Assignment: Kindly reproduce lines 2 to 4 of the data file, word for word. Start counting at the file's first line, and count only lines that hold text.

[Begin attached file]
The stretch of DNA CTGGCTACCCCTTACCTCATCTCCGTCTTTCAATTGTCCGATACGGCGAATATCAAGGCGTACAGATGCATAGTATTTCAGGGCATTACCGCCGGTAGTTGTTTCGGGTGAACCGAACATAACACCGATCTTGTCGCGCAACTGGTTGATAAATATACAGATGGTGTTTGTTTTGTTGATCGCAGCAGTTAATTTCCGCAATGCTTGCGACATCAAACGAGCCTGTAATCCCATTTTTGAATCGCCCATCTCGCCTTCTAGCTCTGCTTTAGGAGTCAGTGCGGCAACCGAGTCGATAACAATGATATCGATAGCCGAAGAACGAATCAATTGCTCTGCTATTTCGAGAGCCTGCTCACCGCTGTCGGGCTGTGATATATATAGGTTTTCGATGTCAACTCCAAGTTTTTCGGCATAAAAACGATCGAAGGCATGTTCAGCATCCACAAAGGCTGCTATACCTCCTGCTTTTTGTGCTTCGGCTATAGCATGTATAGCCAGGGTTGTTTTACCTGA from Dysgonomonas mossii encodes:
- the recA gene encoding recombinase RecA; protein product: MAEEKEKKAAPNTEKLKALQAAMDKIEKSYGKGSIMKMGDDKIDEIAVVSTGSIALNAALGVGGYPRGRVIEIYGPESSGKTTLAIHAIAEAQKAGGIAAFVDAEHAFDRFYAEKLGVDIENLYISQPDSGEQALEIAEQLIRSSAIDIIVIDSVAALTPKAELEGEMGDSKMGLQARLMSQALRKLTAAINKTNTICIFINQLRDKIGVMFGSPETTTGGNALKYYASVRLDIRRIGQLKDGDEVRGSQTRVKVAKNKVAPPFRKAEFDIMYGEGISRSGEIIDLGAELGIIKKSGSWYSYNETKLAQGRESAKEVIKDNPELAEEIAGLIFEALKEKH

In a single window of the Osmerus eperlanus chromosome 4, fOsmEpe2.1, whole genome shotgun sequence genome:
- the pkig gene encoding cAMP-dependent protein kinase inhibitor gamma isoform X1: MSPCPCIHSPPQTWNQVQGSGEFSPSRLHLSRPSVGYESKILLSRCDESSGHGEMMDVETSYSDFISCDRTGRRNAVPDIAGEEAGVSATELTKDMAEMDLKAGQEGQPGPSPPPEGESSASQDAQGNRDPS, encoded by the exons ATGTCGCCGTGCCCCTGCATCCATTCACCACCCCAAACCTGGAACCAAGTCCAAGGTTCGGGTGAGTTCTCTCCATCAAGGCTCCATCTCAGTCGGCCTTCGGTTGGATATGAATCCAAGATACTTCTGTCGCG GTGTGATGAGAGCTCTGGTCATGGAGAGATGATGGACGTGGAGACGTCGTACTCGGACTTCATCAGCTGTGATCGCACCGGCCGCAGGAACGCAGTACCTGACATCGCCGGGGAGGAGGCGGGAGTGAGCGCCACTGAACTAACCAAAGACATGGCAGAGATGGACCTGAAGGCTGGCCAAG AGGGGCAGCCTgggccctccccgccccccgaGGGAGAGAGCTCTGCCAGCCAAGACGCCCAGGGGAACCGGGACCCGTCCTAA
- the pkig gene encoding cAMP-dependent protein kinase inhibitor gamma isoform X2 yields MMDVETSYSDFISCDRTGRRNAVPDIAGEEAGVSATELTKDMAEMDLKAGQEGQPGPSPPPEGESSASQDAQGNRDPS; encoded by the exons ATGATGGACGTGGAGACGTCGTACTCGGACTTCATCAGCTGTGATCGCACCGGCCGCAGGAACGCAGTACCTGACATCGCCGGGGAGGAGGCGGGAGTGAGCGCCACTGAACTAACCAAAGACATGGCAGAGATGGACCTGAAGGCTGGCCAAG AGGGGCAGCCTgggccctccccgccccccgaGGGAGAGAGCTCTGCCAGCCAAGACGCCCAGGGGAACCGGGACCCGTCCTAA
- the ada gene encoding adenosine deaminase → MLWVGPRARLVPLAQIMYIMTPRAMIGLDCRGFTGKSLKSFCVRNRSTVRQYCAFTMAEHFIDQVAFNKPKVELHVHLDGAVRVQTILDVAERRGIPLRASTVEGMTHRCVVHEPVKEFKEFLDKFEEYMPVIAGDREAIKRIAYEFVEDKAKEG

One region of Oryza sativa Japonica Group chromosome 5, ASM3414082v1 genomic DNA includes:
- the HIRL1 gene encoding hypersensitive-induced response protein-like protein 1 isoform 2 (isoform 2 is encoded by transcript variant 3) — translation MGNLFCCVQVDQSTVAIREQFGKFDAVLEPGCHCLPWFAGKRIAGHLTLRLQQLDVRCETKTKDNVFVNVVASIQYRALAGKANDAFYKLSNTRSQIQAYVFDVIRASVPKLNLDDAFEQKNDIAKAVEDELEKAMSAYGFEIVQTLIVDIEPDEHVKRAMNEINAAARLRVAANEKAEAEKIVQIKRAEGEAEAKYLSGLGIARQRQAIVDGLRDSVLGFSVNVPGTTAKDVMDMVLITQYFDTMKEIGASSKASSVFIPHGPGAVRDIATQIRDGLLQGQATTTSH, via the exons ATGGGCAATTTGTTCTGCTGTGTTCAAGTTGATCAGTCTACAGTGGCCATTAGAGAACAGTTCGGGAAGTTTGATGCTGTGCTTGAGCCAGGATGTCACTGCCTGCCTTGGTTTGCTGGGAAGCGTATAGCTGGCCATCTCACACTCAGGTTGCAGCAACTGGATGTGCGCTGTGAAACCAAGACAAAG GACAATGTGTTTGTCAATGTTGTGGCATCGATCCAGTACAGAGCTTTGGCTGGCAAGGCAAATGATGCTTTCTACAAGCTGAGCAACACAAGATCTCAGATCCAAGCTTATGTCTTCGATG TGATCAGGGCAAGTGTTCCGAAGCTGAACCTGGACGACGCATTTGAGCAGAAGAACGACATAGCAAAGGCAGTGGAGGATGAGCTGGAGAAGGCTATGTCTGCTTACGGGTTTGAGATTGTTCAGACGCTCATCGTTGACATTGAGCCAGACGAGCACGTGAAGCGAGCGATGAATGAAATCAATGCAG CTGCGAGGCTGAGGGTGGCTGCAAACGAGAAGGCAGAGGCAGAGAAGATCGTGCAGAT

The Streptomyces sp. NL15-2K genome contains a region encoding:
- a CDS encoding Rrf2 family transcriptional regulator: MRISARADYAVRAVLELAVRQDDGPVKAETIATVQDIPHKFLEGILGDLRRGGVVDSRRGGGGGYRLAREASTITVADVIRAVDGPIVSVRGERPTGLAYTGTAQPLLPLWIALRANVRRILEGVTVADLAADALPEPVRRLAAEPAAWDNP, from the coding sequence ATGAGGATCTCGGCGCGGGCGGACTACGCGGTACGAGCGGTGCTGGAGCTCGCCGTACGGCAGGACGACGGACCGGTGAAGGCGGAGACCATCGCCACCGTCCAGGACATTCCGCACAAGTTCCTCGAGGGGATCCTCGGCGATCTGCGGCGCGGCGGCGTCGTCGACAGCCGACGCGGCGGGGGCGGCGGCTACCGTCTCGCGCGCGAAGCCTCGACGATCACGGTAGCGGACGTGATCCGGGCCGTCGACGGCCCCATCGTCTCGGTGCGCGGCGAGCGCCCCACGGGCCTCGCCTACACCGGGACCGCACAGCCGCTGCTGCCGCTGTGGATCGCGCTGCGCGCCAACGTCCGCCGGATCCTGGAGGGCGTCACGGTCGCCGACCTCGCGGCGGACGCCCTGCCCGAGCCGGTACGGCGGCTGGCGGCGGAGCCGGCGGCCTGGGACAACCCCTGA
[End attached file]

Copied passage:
- the recA gene encoding recombinase RecA; protein product: MAEEKEKKAAPNTEKLKALQAAMDKIEKSYGKGSIMKMGDDKIDEIAVVSTGSIALNAALGVGGYPRGRVIEIYGPESSGKTTLAIHAIAEAQKAGGIAAFVDAEHAFDRFYAEKLGVDIENLYISQPDSGEQALEIAEQLIRSSAIDIIVIDSVAALTPKAELEGEMGDSKMGLQARLMSQALRKLTAAINKTNTICIFINQLRDKIGVMFGSPETTTGGNALKYYASVRLDIRRIGQLKDGDEVRGSQTRVKVAKNKVAPPFRKAEFDIMYGEGISRSGEIIDLGAELGIIKKSGSWYSYNETKLAQGRESAKEVIKDNPELAEEIAGLIFEALKEKH

In a single window of the Osmerus eperlanus chromosome 4, fOsmEpe2.1, whole genome shotgun sequence genome:
- the pkig gene encoding cAMP-dependent protein kinase inhibitor gamma isoform X1: MSPCPCIHSPPQTWNQVQGSGEFSPSRLHLSRPSVGYESKILLSRCDESSGHGEMMDVETSYSDFISCDRTGRRNAVPDIAGEEAGVSATELTKDMAEMDLKAGQEGQPGPSPPPEGESSASQDAQGNRDPS, encoded by the exons ATGTCGCCGTGCCCCTGCATCCATTCACCACCCCAAACCTGGAACCAAGTCCAAGGTTCGGGTGAGTTCTCTCCATCAAGGCTCCATCTCAGTCGGCCTTCGGTTGGATATGAATCCAAGATACTTCTGTCGCG GTGTGATGAGAGCTCTGGTCATGGAGAGATGATGGACGTGGAGACGTCGTACTCGGACTTCATCAGCTGTGATCGCACCGGCCGCAGGAACGCAGTACCTGACATCGCCGGGGAGGAGGCGGGAGTGAGCGCCACTGAACTAACCAAAGACATGGCAGAGATGGACCTGAAGGCTGGCCAAG AGGGGCAGCCTgggccctccccgccccccgaGGGAGAGAGCTCTGCCAGCCAAGACGCCCAGGGGAACCGGGACCCGTCCTAA